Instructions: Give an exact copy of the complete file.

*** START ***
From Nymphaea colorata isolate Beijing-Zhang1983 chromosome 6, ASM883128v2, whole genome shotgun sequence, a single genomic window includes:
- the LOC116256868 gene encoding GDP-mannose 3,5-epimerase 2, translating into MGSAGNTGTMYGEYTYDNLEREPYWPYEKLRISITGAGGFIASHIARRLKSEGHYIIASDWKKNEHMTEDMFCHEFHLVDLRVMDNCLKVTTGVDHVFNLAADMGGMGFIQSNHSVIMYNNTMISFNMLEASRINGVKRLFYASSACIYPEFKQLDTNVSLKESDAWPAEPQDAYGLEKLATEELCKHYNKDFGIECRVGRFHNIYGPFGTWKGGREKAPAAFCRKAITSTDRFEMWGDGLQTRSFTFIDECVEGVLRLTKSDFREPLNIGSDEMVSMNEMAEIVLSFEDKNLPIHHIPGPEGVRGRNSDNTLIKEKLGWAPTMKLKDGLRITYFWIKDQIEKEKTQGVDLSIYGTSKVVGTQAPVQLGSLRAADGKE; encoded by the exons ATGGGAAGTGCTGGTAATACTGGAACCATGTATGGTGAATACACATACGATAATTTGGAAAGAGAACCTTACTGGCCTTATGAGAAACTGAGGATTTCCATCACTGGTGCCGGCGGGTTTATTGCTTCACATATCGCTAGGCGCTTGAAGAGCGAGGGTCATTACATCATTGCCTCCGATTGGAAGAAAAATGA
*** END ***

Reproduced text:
From Nymphaea colorata isolate Beijing-Zhang1983 chromosome 6, ASM883128v2, whole genome shotgun sequence, a single genomic window includes:
- the LOC116256868 gene encoding GDP-mannose 3,5-epimerase 2, translating into MGSAGNTGTMYGEYTYDNLEREPYWPYEKLRISITGAGGFIASHIARRLKSEGHYIIASDWKKNEHMTEDMFCHEFHLVDLRVMDNCLKVTTGVDHVFNLAADMGGMGFIQSNHSVIMYNNTMISFNMLEASRINGVKRLFYASSACIYPEFKQLDTNVSLKESDAWPAEPQDAYGLEKLATEELCKHYNKDFGIECRVGRFHNIYGPFGTWKGGREKAPAAFCRKAITSTDRFEMWGDGLQTRSFTFIDECVEGVLRLTKSDFREPLNIGSDEMVSMNEMAEIVLSFEDKNLPIHHIPGPEGVRGRNSDNTLIKEKLGWAPTMKLKDGLRITYFWIKDQIEKEKTQGVDLSIYGTSKVVGTQAPVQLGSLRAADGKE; encoded by the exons ATGGGAAGTGCTGGTAATACTGGAACCATGTATGGTGAATACACATACGATAATTTGGAAAGAGAACCTTACTGGCCTTATGAGAAACTGAGGATTTCCATCACTGGTGCCGGCGGGTTTATTGCTTCACATATCGCTAGGCGCTTGAAGAGCGAGGGTCATTACATCATTGCCTCCGATTGGAAGAAAAATGA